Suffice it to say that I found this a powerful book. While in one sense, it didn’t teach me anything new, in another it conceptualised the current state of play for me in a different way, a way that has given me new language with which to frame my own thoughts.
By now, if you haven’t read the book, you’ll be thinking that it’s a completely negative rant. But this is not so. It’s certainly “in your face” but Grant’s tone is, despite his admitting to anger, more generous. His aim is to encourage us white Australians to walk for a while in the shoes of our indigenous compatriots and thus understand for ourselves what our history, to date, has created. He believes that good relationships do exist, that there is generosity and goodwill but that, as the Adam Goodes episode made clear, bigotry and racism still divide us.
Late in the book Grant discusses the obvious fact that this land is now home to us all, that many of us have been here for generations and “can be from nowhere else”. Rather than rejecting “our” claims to love this place, he writes that this should make it easier for us to understand indigenous people’s profound connection to country. He writes:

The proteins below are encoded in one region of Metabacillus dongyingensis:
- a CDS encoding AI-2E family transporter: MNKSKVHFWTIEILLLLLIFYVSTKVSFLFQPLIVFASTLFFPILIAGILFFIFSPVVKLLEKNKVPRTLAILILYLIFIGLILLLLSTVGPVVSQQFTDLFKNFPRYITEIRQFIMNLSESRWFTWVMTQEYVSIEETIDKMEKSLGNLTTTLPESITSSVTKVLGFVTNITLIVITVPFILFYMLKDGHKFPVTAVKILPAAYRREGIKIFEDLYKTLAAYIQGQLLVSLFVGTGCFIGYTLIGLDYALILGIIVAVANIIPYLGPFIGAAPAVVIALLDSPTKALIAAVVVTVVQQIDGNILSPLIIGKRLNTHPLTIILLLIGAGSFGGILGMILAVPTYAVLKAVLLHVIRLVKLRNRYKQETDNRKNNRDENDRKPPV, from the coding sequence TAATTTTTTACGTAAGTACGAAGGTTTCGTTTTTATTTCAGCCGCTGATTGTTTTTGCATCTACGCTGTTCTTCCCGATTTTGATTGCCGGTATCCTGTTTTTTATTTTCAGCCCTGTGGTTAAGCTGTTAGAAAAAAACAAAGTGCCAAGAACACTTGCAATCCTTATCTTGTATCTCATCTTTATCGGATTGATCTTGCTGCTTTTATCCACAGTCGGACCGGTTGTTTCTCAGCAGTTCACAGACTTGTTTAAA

I would like to think that with a sense of place comes a sense of history; an acceptance that what has happened here has happened to us all and that to turn from it or hide from it diminishes us.
And so, rather than telling indigenous people that “the past is past” and “to get over it”, it would be far better, far more honest, far more helpful, for us non-indigenous people to say, “Yes, we accept what we did and understand its consequences. Now, how should we proceed?” Is this really too hard?
Talking to my country
Sydney: HarperCollinsPublishers, 2016
* And by “we”, I mean, as Robert Manne explains it, not “we” as individuals, but as the nation.
14 thoughts on “Stan Grant, Talking to my country (#BookReview)”
Well said, Sue:)
Thanks Lisa, this space is so tricky isn’t it, but hopefully our contributions are more helpful than not.
Good review. Personally I would like a new date for Australia Day, a new anthem and a new flag. Don’t know if I will see any of that in my lifetime.